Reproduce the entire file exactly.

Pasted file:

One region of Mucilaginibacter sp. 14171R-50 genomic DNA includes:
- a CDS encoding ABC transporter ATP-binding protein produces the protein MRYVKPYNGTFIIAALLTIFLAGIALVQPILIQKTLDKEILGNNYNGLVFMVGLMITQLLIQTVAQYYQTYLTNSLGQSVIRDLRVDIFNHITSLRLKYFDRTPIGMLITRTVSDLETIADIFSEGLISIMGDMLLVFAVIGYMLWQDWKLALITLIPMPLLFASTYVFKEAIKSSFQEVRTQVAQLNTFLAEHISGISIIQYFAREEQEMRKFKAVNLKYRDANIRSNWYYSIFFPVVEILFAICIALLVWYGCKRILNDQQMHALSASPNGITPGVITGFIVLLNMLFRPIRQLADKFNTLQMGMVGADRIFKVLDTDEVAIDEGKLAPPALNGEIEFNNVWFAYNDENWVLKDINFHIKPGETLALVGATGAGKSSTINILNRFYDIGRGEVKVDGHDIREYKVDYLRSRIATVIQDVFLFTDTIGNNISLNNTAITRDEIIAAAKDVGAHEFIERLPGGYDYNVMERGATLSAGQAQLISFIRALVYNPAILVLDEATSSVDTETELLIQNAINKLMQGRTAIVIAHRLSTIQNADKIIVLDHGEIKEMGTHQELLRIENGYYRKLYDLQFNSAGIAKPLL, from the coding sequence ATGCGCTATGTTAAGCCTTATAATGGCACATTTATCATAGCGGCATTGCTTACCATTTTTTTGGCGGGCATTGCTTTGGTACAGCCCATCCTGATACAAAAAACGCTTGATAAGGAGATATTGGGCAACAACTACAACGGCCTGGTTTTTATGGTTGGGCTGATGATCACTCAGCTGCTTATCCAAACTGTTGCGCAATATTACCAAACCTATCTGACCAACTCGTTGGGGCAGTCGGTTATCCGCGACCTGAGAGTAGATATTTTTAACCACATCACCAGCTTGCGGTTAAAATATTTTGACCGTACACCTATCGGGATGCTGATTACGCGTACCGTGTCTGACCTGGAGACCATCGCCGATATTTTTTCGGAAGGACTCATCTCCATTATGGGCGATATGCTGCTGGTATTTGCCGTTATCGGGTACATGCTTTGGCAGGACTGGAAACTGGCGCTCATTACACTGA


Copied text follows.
One region of Mucilaginibacter sp. 14171R-50 genomic DNA includes:
- a CDS encoding ABC transporter ATP-binding protein produces the protein MRYVKPYNGTFIIAALLTIFLAGIALVQPILIQKTLDKEILGNNYNGLVFMVGLMITQLLIQTVAQYYQTYLTNSLGQSVIRDLRVDIFNHITSLRLKYFDRTPIGMLITRTVSDLETIADIFSEGLISIMGDMLLVFAVIGYMLWQDWKLALITLIPMPLLFASTYVFKEAIKSSFQEVRTQVAQLNTFLAEHISGISIIQYFAREEQEMRKFKAVNLKYRDANIRSNWYYSIFFPVVEILFAICIALLVWYGCKRILNDQQMHALSASPNGITPGVITGFIVLLNMLFRPIRQLADKFNTLQMGMVGADRIFKVLDTDEVAIDEGKLAPPALNGEIEFNNVWFAYNDENWVLKDINFHIKPGETLALVGATGAGKSSTINILNRFYDIGRGEVKVDGHDIREYKVDYLRSRIATVIQDVFLFTDTIGNNISLNNTAITRDEIIAAAKDVGAHEFIERLPGGYDYNVMERGATLSAGQAQLISFIRALVYNPAILVLDEATSSVDTETELLIQNAINKLMQGRTAIVIAHRLSTIQNADKIIVLDHGEIKEMGTHQELLRIENGYYRKLYDLQFNSAGIAKPLL, from the coding sequence ATGCGCTATGTTAAGCCTTATAATGGCACATTTATCATAGCGGCATTGCTTACCATTTTTTTGGCGGGCATTGCTTTGGTACAGCCCATCCTGATACAAAAAACGCTTGATAAGGAGATATTGGGCAACAACTACAACGGCCTGGTTTTTATGGTTGGGCTGATGATCACTCAGCTGCTTATCCAAACTGTTGCGCAATATTACCAAACCTATCTGACCAACTCGTTGGGGCAGTCGGTTATCCGCGACCTGAGAGTAGATATTTTTAACCACATCACCAGCTTGCGGTTAAAATATTTTGACCGTACACCTATCGGGATGCTGATTACGCGTACCGTGTCTGACCTGGAGACCATCGCCGATATTTTTTCGGAAGGACTCATCTCCATTATGGGCGATATGCTGCTGGTATTTGCCGTTATCGGGTACATGCTTTGGCAGGACTGGAAACTGGCGCTCATTACACTGA